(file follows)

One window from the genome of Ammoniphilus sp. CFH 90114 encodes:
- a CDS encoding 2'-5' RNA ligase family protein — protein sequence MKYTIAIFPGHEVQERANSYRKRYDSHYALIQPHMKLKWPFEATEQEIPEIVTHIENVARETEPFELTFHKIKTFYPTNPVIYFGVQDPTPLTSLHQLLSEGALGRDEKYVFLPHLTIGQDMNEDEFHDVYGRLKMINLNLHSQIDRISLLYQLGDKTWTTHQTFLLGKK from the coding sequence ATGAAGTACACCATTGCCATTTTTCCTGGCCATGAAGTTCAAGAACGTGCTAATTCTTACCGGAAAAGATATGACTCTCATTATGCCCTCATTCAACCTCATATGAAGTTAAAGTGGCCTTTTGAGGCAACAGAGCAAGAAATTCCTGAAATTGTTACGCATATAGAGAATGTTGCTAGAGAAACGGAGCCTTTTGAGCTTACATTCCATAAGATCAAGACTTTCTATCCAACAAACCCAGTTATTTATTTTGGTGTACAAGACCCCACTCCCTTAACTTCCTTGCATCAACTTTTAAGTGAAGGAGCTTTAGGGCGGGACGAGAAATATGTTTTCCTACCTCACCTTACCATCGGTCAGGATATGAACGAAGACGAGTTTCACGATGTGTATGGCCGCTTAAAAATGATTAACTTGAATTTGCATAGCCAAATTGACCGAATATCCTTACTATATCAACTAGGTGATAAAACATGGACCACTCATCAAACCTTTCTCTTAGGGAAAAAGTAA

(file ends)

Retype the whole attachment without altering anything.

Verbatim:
One window from the genome of Ammoniphilus sp. CFH 90114 encodes:
- a CDS encoding 2'-5' RNA ligase family protein — protein sequence MKYTIAIFPGHEVQERANSYRKRYDSHYALIQPHMKLKWPFEATEQEIPEIVTHIENVARETEPFELTFHKIKTFYPTNPVIYFGVQDPTPLTSLHQLLSEGALGRDEKYVFLPHLTIGQDMNEDEFHDVYGRLKMINLNLHSQIDRISLLYQLGDKTWTTHQTFLLGKK from the coding sequence ATGAAGTACACCATTGCCATTTTTCCTGGCCATGAAGTTCAAGAACGTGCTAATTCTTACCGGAAAAGATATGACTCTCATTATGCCCTCATTCAACCTCATATGAAGTTAAAGTGGCCTTTTGAGGCAACAGAGCAAGAAATTCCTGAAATTGTTACGCATATAGAGAATGTTGCTAGAGAAACGGAGCCTTTTGAGCTTACATTCCATAAGATCAAGACTTTCTATCCAACAAACCCAGTTATTTATTTTGGTGTACAAGACCCCACTCCCTTAACTTCCTTGCATCAACTTTTAAGTGAAGGAGCTTTAGGGCGGGACGAGAAATATGTTTTCCTACCTCACCTTACCATCGGTCAGGATATGAACGAAGACGAGTTTCACGATGTGTATGGCCGCTTAAAAATGATTAACTTGAATTTGCATAGCCAAATTGACCGAATATCCTTACTATATCAACTAGGTGATAAAACATGGACCACTCATCAAACCTTTCTCTTAGGGAAAAAGTAA